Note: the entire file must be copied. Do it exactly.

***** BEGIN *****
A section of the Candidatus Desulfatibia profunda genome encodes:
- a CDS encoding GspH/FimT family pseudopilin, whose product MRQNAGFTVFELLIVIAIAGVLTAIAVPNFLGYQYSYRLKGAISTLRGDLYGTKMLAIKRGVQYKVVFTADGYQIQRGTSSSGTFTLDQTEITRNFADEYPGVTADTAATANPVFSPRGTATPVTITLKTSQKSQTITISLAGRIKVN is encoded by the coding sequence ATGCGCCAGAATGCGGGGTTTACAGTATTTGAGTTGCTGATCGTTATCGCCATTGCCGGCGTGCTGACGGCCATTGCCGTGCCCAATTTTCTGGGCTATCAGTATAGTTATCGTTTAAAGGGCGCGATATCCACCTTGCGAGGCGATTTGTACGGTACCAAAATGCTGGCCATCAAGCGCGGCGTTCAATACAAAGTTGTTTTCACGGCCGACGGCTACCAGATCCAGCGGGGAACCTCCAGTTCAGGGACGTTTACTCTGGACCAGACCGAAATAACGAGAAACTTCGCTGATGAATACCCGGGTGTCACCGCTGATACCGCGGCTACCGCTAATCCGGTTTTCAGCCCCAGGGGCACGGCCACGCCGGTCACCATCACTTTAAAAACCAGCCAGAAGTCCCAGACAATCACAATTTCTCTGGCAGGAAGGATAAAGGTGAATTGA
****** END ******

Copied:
A section of the Candidatus Desulfatibia profunda genome encodes:
- a CDS encoding GspH/FimT family pseudopilin, whose product MRQNAGFTVFELLIVIAIAGVLTAIAVPNFLGYQYSYRLKGAISTLRGDLYGTKMLAIKRGVQYKVVFTADGYQIQRGTSSSGTFTLDQTEITRNFADEYPGVTADTAATANPVFSPRGTATPVTITLKTSQKSQTITISLAGRIKVN is encoded by the coding sequence ATGCGCCAGAATGCGGGGTTTACAGTATTTGAGTTGCTGATCGTTATCGCCATTGCCGGCGTGCTGACGGCCATTGCCGTGCCCAATTTTCTGGGCTATCAGTATAGTTATCGTTTAAAGGGCGCGATATCCACCTTGCGAGGCGATTTGTACGGTACCAAAATGCTGGCCATCAAGCGCGGCGTTCAATACAAAGTTGTTTTCACGGCCGACGGCTACCAGATCCAGCGGGGAACCTCCAGTTCAGGGACGTTTACTCTGGACCAGACCGAAATAACGAGAAACTTCGCTGATGAATACCCGGGTGTCACCGCTGATACCGCGGCTACCGCTAATCCGGTTTTCAGCCCCAGGGGCACGGCCACGCCGGTCACCATCACTTTAAAAACCAGCCAGAAGTCCCAGACAATCACAATTTCTCTGGCAGGAAGGATAAAGGTGAATTGA